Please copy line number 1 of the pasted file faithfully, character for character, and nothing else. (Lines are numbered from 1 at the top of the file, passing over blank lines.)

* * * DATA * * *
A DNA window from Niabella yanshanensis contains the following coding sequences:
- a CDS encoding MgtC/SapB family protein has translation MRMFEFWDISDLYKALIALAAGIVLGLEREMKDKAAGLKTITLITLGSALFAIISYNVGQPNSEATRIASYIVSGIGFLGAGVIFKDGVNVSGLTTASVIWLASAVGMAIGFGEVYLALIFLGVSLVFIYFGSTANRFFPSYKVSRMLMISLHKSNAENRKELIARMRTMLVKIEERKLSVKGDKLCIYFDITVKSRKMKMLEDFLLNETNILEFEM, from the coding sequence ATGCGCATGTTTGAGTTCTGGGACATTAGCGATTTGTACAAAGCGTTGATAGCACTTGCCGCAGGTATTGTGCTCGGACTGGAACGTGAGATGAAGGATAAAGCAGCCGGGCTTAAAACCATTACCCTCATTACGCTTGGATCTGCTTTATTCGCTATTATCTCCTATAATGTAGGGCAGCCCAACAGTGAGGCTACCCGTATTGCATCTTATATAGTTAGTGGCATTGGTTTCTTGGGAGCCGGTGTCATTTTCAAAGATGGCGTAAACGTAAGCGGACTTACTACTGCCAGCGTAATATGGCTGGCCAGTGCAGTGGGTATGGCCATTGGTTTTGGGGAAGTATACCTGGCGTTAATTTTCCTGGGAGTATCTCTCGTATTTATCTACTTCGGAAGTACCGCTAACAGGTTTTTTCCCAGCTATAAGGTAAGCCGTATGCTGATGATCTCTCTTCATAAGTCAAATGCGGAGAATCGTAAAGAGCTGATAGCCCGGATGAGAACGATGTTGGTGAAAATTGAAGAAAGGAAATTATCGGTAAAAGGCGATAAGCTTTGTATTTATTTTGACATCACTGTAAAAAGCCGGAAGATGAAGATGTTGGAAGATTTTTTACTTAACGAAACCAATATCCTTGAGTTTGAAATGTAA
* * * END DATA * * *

A DNA window from Niabella yanshanensis contains the following coding sequences: